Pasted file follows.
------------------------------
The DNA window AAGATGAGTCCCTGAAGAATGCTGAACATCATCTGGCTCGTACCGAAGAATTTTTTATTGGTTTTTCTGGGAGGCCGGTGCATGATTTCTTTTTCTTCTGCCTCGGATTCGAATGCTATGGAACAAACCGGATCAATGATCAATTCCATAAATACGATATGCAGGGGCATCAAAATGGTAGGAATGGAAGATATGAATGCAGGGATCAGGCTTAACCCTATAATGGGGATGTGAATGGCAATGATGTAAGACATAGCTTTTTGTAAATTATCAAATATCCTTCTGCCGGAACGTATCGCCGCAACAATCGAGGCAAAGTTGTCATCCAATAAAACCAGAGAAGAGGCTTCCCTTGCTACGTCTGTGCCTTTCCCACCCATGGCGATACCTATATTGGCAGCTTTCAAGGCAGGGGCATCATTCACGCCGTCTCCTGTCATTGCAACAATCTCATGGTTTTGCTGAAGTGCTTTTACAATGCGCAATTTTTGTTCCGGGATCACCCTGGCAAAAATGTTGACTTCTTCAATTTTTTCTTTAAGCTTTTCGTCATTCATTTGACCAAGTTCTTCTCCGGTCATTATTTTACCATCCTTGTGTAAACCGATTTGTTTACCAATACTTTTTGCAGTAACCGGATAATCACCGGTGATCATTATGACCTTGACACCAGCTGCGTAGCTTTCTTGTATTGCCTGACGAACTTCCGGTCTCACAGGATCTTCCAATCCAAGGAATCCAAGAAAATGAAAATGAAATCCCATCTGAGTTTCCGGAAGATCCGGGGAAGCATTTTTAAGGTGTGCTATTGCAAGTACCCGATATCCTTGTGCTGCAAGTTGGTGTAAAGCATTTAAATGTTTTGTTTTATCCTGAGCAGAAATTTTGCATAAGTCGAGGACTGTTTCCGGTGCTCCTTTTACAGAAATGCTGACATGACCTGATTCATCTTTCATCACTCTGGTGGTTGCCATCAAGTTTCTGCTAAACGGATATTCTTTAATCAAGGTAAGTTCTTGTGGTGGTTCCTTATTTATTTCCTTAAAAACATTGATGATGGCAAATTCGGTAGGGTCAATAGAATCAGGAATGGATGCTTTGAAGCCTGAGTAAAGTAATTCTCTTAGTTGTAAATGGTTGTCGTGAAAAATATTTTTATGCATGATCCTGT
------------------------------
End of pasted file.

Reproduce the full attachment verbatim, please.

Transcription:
The DNA window AAGATGAGTCCCTGAAGAATGCTGAACATCATCTGGCTCGTACCGAAGAATTTTTTATTGGTTTTTCTGGGAGGCCGGTGCATGATTTCTTTTTCTTCTGCCTCGGATTCGAATGCTATGGAACAAACCGGATCAATGATCAATTCCATAAATACGATATGCAGGGGCATCAAAATGGTAGGAATGGAAGATATGAATGCAGGGATCAGGCTTAACCCTATAATGGGGATGTGAATGGCAATGATGTAAGACATAGCTTTTTGTAAATTATCAAATATCCTTCTGCCGGAACGTATCGCCGCAACAATCGAGGCAAAGTTGTCATCCAATAAAACCAGAGAAGAGGCTTCCCTTGCTACGTCTGTGCCTTTCCCACCCATGGCGATACCTATATTGGCAGCTTTCAAGGCAGGGGCATCATTCACGCCGTCTCCTGTCATTGCAACAATCTCATGGTTTTGCTGAAGTGCTTTTACAATGCGCAATTTTTGTTCCGGGATCACCCTGGCAAAAATGTTGACTTCTTCAATTTTTTCTTTAAGCTTTTCGTCATTCATTTGACCAAGTTCTTCTCCGGTCATTATTTTACCATCCTTGTGTAAACCGATTTGTTTACCAATACTTTTTGCAGTAACCGGATAATCACCGGTGATCATTATGACCTTGACACCAGCTGCGTAGCTTTCTTGTATTGCCTGACGAACTTCCGGTCTCACAGGATCTTCCAATCCAAGGAATCCAAGAAAATGAAAATGAAATCCCATCTGAGTTTCCGGAAGATCCGGGGAAGCATTTTTAAGGTGTGCTATTGCAAGTACCCGATATCCTTGTGCTGCAAGTTGGTGTAAAGCATTTAAATGTTTTGTTTTATCCTGAGCAGAAATTTTGCATAAGTCGAGGACTGTTTCCGGTGCTCCTTTTACAGAAATGCTGACATGACCTGATTCATCTTTCATCACTCTGGTGGTTGCCATCAAGTTTCTGCTAAACGGATATTCTTTAATCAAGGTAAGTTCTTGTGGTGGTTCCTTATTTATTTCCTTAAAAACATTGATGATGGCAAATTCGGTAGGGTCAATAGAATCAGGAATGGATGCTTTGAAGCCTGAGTAAAGTAATTCTCTTAGTTGTAAATGGTTGTCGTGAAAAATATTTTTATGCATGATCCTGT